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Old 07-27-2013, 01:17 PM
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Default Re: "Dunkable" 8wt. Fly Reel?

My Abels have been dunked in saltwater many times. Water does not affect the performance of the drag, since it is cork creating friction against the flat aluminum underside of the spool. There's no room for water to get between the cork and the spool with the drag set properly. Cork naturally repels liquid, which is why it is used in wine bottles to seal in the good stuff.

There's also no porting around the face of the drag or underside of the spool to allow anything in there to interfere with the drag performance. This applies to both solid frame reels or ported reels.

If you get sand in your reel, it will only be between the frame and spool, which could happen on ANY reel. just dunk it and rinse the sand out, and then get back to the fish.

Abels are made of anodized aircraft-grade aluminum and stainless steel. There are no plastic parts and nothing for saltwater to ruin. They are purposely built to withstand years of use in tough conditions whether salt or fresh water.

Another reel that I rarely see mentioned is the Ross Momentum LT. I have the older version of the Momentum, and it performs great in the salt water as well.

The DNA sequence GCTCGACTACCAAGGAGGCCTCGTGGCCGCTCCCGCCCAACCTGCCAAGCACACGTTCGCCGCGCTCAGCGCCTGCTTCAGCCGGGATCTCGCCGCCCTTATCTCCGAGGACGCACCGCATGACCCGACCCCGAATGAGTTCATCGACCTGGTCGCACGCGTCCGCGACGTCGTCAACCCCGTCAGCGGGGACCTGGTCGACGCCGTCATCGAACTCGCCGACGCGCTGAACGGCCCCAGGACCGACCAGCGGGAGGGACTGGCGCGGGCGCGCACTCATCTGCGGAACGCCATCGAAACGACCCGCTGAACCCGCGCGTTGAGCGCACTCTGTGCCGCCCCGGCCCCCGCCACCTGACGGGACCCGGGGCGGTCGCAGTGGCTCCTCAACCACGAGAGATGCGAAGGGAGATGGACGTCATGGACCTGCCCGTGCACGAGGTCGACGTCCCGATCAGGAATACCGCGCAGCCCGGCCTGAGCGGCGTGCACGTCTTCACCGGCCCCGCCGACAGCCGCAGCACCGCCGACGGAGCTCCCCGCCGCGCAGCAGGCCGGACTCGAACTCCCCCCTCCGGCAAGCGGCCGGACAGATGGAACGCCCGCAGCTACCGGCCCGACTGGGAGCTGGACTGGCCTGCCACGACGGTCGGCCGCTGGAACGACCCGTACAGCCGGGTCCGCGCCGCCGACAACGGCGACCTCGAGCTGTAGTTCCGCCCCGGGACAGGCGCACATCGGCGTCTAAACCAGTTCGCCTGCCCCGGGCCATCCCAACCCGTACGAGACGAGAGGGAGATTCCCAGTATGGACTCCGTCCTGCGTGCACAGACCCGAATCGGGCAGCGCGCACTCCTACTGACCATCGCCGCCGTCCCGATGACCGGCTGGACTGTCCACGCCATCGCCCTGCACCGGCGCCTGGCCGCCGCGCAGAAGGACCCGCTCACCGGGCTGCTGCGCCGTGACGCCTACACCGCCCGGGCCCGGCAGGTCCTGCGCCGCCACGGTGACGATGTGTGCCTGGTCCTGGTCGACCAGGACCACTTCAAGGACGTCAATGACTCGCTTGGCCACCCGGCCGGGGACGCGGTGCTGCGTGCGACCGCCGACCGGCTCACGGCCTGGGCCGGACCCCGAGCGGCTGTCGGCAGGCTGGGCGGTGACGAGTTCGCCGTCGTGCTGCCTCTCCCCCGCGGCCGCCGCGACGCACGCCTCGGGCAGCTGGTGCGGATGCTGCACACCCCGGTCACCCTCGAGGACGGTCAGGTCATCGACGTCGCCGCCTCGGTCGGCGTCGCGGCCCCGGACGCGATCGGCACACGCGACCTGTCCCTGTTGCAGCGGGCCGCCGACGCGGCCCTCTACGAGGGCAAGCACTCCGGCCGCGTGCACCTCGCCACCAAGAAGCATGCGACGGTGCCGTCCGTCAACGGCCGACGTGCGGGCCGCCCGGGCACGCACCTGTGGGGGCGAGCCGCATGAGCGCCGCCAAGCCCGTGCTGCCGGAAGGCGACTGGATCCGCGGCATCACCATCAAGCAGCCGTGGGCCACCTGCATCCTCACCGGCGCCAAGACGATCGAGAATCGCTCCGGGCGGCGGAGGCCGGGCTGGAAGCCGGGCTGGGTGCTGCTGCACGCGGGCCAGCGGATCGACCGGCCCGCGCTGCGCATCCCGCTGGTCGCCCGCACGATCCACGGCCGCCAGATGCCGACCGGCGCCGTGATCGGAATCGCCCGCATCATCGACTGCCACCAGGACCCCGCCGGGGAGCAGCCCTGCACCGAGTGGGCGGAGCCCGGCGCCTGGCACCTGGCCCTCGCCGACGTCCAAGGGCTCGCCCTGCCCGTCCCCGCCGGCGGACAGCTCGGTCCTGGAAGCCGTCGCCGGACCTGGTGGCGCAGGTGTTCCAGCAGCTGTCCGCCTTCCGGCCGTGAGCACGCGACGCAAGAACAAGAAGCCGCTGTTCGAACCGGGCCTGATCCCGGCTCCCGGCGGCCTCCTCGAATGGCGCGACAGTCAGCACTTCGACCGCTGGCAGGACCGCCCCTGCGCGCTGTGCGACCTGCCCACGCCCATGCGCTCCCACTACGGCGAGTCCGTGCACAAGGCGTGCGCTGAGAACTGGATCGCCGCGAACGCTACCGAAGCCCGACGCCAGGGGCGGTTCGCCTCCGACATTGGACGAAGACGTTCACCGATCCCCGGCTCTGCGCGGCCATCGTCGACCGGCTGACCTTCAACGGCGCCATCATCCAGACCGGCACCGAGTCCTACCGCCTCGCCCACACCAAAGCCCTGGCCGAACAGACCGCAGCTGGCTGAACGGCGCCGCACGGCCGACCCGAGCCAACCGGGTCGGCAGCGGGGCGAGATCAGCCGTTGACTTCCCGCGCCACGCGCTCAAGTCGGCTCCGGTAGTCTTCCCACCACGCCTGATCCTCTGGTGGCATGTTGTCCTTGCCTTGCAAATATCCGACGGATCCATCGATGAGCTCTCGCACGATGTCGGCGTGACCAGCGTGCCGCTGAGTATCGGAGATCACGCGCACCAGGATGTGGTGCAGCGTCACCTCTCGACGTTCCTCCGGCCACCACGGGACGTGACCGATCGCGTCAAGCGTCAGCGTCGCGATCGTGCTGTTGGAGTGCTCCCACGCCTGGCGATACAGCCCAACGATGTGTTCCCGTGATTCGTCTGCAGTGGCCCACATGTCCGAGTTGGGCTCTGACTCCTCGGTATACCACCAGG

Dunk away! It will not affect performance of a good quality reel that's built for the salt.

-VB

---------- Post added at 11:17 AM ---------- Previous post was at 09:51 AM ----------

Abel reel deconstructed:

A lot has been said about the virtues of solid frames vs. ported frames and sealed drags vs. other types.

This should provide a visual of what's going on inside the cork drag of an Abel.

Essentially, solid frame or ported frame is a matter of cosmetic preference and weight more than anything else.

The drag itself is the same, and the surfaces at work with the drag are not affected by whether the reel is ported or solid.

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A sealed drag requires no maintenance. However, it also cannot be maintained by the user if something fails inside. The cork drag itself is sealed. Nothing can get between the cork and aluminum face when you're fishing, unless you introduce abrasive debris between the two when you have the reel apart for maintenance.

I primarily fish in the surf, so I am standing in beach sand and in just a couple of feet of water, so I am more likely to get sand in my reel than someone fishing offshore or inshore flats or bays. I've dunked my reels and they've landed in the sand many times. However, the sand cannot affect the drag operation itself, but can get between the spool and frame edges, which you will see and feel very quickly. Every fly reel is susceptible to this whether the drag is sealed or not.

A solid frame reel will not prevent grit from coming between the spool and frame if it lands in the sand.

I hope this helps provide a visual perspective of the simplicity of the inner workings of Abel Super Series reels. By the way, the bearings are sealed and contained within the hub of the spool.

Cheers,

-VB
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